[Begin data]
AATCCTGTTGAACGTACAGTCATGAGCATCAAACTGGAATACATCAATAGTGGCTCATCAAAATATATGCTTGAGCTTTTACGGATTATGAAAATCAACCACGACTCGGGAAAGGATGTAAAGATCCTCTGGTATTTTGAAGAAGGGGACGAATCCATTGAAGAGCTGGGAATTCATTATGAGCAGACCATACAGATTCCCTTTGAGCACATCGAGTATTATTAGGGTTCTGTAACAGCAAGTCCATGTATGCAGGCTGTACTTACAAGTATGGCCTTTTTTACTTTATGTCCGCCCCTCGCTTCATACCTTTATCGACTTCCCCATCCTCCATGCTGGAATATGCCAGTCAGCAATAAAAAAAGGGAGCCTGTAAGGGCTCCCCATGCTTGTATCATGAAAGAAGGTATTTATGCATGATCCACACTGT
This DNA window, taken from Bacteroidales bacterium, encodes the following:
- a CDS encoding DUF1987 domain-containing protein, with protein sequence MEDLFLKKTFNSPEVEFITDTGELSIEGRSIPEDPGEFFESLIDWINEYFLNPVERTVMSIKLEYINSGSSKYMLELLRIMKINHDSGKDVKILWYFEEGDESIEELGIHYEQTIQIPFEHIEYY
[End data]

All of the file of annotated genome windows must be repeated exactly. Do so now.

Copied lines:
AATCCTGTTGAACGTACAGTCATGAGCATCAAACTGGAATACATCAATAGTGGCTCATCAAAATATATGCTTGAGCTTTTACGGATTATGAAAATCAACCACGACTCGGGAAAGGATGTAAAGATCCTCTGGTATTTTGAAGAAGGGGACGAATCCATTGAAGAGCTGGGAATTCATTATGAGCAGACCATACAGATTCCCTTTGAGCACATCGAGTATTATTAGGGTTCTGTAACAGCAAGTCCATGTATGCAGGCTGTACTTACAAGTATGGCCTTTTTTACTTTATGTCCGCCCCTCGCTTCATACCTTTATCGACTTCCCCATCCTCCATGCTGGAATATGCCAGTCAGCAATAAAAAAAGGGAGCCTGTAAGGGCTCCCCATGCTTGTATCATGAAAGAAGGTATTTATGCATGATCCACACTGT
This DNA window, taken from Bacteroidales bacterium, encodes the following:
- a CDS encoding DUF1987 domain-containing protein, with protein sequence MEDLFLKKTFNSPEVEFITDTGELSIEGRSIPEDPGEFFESLIDWINEYFLNPVERTVMSIKLEYINSGSSKYMLELLRIMKINHDSGKDVKILWYFEEGDESIEELGIHYEQTIQIPFEHIEYY